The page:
The respondent never challenged or appealed the DHCR ruling on her complaint.
The Federal Housing and Community Development Act of 1974 (42 U.S.C. §1437f) created the Section 8 rental assistance program which provided for two types of housing assistance: tenant- based which is tied directly to the tenant; and project- based which covers all apartments in a particular housing development. In the former, the tenant may leave the building and take the subsidy to a new apartment. In the latter, if the tenant leaves the building he or she loses the subsidy. In tenant- based subsidies, such as in the case at bar, the landlord enters into a Housing Assistance Payments (HAP) Contract with the Public Housing Agency (PHA) that administers the program. In New York City the Leased Housing Department of the New York City Housing Authority (NYCHA) is the largest provider of subsidies to tenants.
According to the Department of Housing and Urban Development (HUD) regulations (24 CFR § 982.309 (b)) the terms of the HAP contract are as follows:
(1) The term of the HAP contract begins on the first day of the lease term and ends on the last day of the lease term.
(2) The HAP contract terminates if any of the following occurs:
(i)The lease is terminated by the owner or the tenant;
(ii) The PHA terminates the HAP contract; or
(iii) The PHA terminates assistance for the family.
"ENDLESS LEASE" / "OPT-OUT"
On October 1, 1999 major changes in the Section 8 program became effective. Among them was the permanent elimination of the "take one, take all" provision which required a landlord who voluntary accepted a tenant with a Section 8 voucher to thereafter accept all tenants who have vouchers and the "endless lease" provision which had required landlords to renew Section 8 leases in perpetuity. Under the current federal law, as amended, landlords can now terminate their relationship with Section 8 at the end of a tenant's lease term.[FN8] [*5]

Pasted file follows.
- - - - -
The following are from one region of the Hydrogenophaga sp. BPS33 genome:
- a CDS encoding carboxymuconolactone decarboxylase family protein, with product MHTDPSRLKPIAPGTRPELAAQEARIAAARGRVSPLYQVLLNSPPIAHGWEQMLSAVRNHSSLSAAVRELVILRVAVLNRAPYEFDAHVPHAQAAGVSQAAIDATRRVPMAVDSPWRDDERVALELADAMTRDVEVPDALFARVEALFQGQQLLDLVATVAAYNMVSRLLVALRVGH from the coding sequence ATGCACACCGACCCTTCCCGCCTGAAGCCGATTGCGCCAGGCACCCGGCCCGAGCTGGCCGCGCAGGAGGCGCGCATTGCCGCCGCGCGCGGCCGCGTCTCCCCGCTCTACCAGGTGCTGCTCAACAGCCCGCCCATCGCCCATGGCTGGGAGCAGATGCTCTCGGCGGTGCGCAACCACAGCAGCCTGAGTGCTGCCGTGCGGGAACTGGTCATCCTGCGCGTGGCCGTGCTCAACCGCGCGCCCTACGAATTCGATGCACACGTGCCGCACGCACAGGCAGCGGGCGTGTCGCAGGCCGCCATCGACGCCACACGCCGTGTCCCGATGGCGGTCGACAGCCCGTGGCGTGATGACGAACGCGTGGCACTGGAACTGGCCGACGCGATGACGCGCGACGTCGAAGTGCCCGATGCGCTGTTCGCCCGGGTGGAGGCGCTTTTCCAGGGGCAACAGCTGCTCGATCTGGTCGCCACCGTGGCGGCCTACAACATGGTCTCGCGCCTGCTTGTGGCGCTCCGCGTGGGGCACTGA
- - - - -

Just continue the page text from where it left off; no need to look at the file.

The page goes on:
The rationale for the landlords' disenchantment with the Section 8 program prior to the recent amendments was expressed in Cosmopolitan Associates, LLC v. Ortiz, NYLJ, 11/12/04, p. 20, col. 4: The Section 8 program which was devised as a voluntary subsidy program, allowed landlords to rent apartments to persons who might otherwise not be able to afford such apartments, upon the promise that a portion of the rent will be paid by the Government agency charged with administering rental assistance funds. Over the years, though, landlords began to resent the obligations placed upon them, particularly since the statute, as originally drafted, was deemed to require a landlord, once having accepted one Section 8 tenancy, to accept all other Section 8 applicants. The voluntariness, then, was present only in the initial acceptance. Coupled with this 'take one take all' requirement, was the 'endless' or perpetual lease provision of the USC. A landlord, then, often wound up accepting tenants to whom they might not otherwise have offered a lease and keeping them as tenants far longer than they would have desired. These and other requirements of the HAP contract produced the undesirable result of pushing landlords away from Section 8 tenancies. The benefit of guaranteed monthly governmental subsidy, which